Sleadd develops colors, textures of Mexico
SILVERTHORNE – Robert Sleadd spent more than two decades exposing the uglier side of life. As an undercover photographer, he shot leaders of civil rights demonstrations. He also worked in the forensic crime scene photo lab for the San Francisco Police.
Now, he’s developing the beauty of the world, especially Mexico.
“I was influenced to do something more artistic and more beautiful than crime scenes,” Sleadd said. “I just like to see different things that look dramatically appealing and colorful.”
For the past seven years, Sleadd and his wife have spent the ski season in Summit County, and for the past 13 years, they have spent five months out of the year living in Mexico in a 200-year-old house in San Miguel de Allende. San Miguel de Allende, hailed by Money and Conde Naste magazines as one of the top 10 destinations in the world, means “the city behind the doors.”
“It still looks like it’s 400 years old because it’s protected,” Sleadd said.
While the couple lived there, they volunteered to deliver clothes and shoes to schools in remote areas, they guided tourists on home and garden tours to support libraries and children’s education and they traveled to remote areas for photo opportunities.
Sleadd overlays textures over his photographs by placing a negative of such materials as canvas, linen or crackle-texture on his image, then printing the picture.
“I like to use textures overlayed on photographs to give them an artistic, or painter-like appearance,” he said.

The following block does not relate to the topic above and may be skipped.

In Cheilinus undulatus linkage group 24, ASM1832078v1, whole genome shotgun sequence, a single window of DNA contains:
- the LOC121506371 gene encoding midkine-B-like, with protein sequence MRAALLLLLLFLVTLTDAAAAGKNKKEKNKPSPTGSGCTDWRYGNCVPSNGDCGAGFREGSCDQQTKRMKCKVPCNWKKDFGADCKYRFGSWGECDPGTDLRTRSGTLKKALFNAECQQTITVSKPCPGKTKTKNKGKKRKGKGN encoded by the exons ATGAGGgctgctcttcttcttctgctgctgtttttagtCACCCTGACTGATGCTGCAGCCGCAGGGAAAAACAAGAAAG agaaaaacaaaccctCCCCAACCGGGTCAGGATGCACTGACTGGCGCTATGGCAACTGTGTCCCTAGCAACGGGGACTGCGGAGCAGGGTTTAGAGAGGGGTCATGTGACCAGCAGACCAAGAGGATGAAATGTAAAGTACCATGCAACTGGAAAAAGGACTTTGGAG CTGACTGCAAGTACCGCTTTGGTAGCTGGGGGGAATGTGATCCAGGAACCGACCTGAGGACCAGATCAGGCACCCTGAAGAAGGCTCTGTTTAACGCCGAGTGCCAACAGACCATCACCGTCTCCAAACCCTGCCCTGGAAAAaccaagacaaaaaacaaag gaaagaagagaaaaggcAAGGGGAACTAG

Sleadd photographs a lot of still-lifes, such as watermelons and limes, capturing them in the precise lighting he wants.
“I’m inspired mostly by sunlight and color and shadows,” he said.
Of his 29 color photographs on display at the Silverthorne pavilion through Nov. 4, Sleadd has three favorites.
One, titled “The Old Door and Kitten,” draws its contrast from a 200-year-old door and a 6- to 7-week-old kitten.
“It’s the kind of picture you
have to look at twice because the
kitten is so small along with this huge door,” he said.
His 11-by-14 print of a bullfighter really stands out, along with two smaller ones framed with a floating mounting technique that brings the images to life.
In his series of elder photos, Sleadd captures a weathered man, a blind woman with a big shawl leaning against a doorway and a charming old woman who sat and talked with Sleadd, even though he didn’t understand her (he speaks enough Spanish to get by but not enough to converse in depth).
“There’s so much energy in “The Happy Old Lady,'” he said. “And the blind woman leaning against the door is just captivating.”
“Sleadd’s photos truly capture the personalities of his subjects and vividly remind us of a world that is not so far away,” said Maggie Butler, Silverthorne pavilion coordinator. “His use of light and textured canvas pronounces the hardships of some of his subjects. This exhibit is of true, old-world Mexico, not the resort-scapes.”
Sleadd has his own darkroom and plans to print more photographs from his travels in Italy, Germany, Austria and Hawaii. He also is collecting images of the word “Idaho” wherever it appears throughout the 44 counties in Idaho. So far, he has traveled through 33 counties and plans to finish the project this month.
“Images of Mexico” may be viewed from 4-6 p.m. today and from 10 a.m. to noon Sunday at the Silverthorne pavilion. To view the show at other times, call (970) 262-7390 for an appointment, or call Sleadd at (970) 262-6363.
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